When a child is born, a mother looks forward to when the baby will be sleeping to rush to the shower or have a nap. At a young age, babies do not have a proper sleep pattern.
In most cases, they tend to sleep longer during the day and wake up more often at night. This stage passes, and by the age of 6 months, a regular sleep pattern begins to form.
They stick to two naps in a day, one in the midmorning and another in the afternoon. With time, the midmorning nap is dropped, and they nap mostly in the afternoons.
Sleep is vital for the mental and physical development of your child. During the nap, the child’s body relaxes and refreshes, giving it the energy to play with other children.
Dropping the naps is a process that is different for each child—some stop napping at two years, others at three years. At the age of 5, 85% of kids no longer nap.
How do you tell that your child is ready to stop napping? What are the signs to look out for?
Signs to Know Your Child is Ready to Stop Napping
Your child will continue to grow well and even become more productive after they cross this significant milestone. Therefore, do not panic.
These signs should tell you whether your child is ready to stop napping. There shouldn’t be any rush, especially if your child is still following their daytime nap routine.
You could also observe your child to see if they show any signs of sleepiness like yawning and rubbing their eyes. They also become irritable if they skip their sleeping time.
These signs should let you know that your child is not ready to stop the day snoozes, so you shouldn’t push it.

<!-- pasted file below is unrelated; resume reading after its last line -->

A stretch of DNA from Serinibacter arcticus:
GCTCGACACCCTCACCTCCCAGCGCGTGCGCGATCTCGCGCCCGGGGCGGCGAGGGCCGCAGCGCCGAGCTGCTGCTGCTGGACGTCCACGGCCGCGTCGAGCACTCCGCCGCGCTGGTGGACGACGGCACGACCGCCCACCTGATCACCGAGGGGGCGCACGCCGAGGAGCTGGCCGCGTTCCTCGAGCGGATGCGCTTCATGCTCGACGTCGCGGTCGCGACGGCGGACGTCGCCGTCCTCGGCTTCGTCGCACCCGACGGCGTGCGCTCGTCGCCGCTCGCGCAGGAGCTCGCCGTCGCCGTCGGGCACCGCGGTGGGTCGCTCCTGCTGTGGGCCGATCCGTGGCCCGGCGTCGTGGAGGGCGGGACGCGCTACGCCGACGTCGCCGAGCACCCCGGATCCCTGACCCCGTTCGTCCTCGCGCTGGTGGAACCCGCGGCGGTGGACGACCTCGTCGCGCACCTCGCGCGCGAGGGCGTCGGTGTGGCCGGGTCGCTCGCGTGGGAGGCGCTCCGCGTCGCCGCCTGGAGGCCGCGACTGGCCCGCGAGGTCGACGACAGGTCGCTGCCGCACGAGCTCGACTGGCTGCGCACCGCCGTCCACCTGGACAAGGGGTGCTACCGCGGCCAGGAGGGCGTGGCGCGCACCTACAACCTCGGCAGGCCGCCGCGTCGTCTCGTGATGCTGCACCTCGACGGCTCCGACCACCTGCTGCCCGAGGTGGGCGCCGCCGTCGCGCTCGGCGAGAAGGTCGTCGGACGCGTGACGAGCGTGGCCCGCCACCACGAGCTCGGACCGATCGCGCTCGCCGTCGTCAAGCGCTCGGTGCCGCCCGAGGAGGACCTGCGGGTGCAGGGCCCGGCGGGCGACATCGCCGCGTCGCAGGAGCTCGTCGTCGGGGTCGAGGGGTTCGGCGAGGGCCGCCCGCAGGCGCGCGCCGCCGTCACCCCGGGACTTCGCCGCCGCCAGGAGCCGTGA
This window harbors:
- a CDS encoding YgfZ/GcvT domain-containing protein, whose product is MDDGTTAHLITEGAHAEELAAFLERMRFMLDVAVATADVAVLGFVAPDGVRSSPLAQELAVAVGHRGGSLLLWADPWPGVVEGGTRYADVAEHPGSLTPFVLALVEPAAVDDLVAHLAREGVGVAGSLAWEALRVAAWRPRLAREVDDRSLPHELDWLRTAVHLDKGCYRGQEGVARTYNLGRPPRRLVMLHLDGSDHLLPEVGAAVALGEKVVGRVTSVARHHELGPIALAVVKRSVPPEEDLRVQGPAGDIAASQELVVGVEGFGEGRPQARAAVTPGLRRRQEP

These other signs indicate that your child no longer needs a nap.
Their mood remains stable all day, even in the late afternoons.
A child who is not ready to stop napping becomes fussy and unsettled at this time of the day. Missing a nap and not have a meltdown afterward means that your child can now drop the nap.
They get sleepy and go to bed earlier than usual and sleep through the night.
They’ll likely get sleepy earlier after a long day of activity and skipping the nap. In total, your child should sleep for about 10-12 hours a day. During this transition, they may wake up earlier than usual too.
Naptime disrupts bedtime
You will observe that your child took a nap on the day, then getting them to sleep in the night is a hustle. But on the day, they skip the nap, then getting to bed at night is much more comfortable.
That is a sign that your child doesn’t need a nap anymore. You would be happier to let them skip the nap and thus sleep better at night, and that means better sleep for you too.
They experience trouble napping.
When you place them to bed for the daily nap, they become fussy and restless. They can take about 45 minutes to fall asleep or not sleep at all.
There would be no need to force them to sleep. If they don’t show any signs of sleep, then maybe it’s time to drop the nap.
Steps To An Easy Transition
This is a major milestone that your child is crossing, and so it should be handled step by step and taking it one day at a time.
This gradual process starts with your child going from many naps to two naps, then to one nap, and now it’s dropping the nap entirely. This transition takes years, and so you can not wean off your child of the nap suddenly.
Start by gradually reducing the length of the nap. Wake your child up an hour earlier than they would usually wake up.
Eventually, your child will stop napping by themselves, but you can guide them through it.
To make it easier;
- Replace nap time with quiet time.
The nap helps your child recharge, but quiet time will serve a similar purpose if they can’t nap.
During the quiet time, your child can read a storybook (or you read it to them), listen to music, do some drawing and painting.
Find something interesting that your child loves doing and do it at this time. It doesn’t have to be for long; an hour is enough. This lets the child relax and recharge.
- Let your child nap anytime they need it.
Since it is a slow transition, your child may need to nap sometimes. This is okay as your child is still adjusting.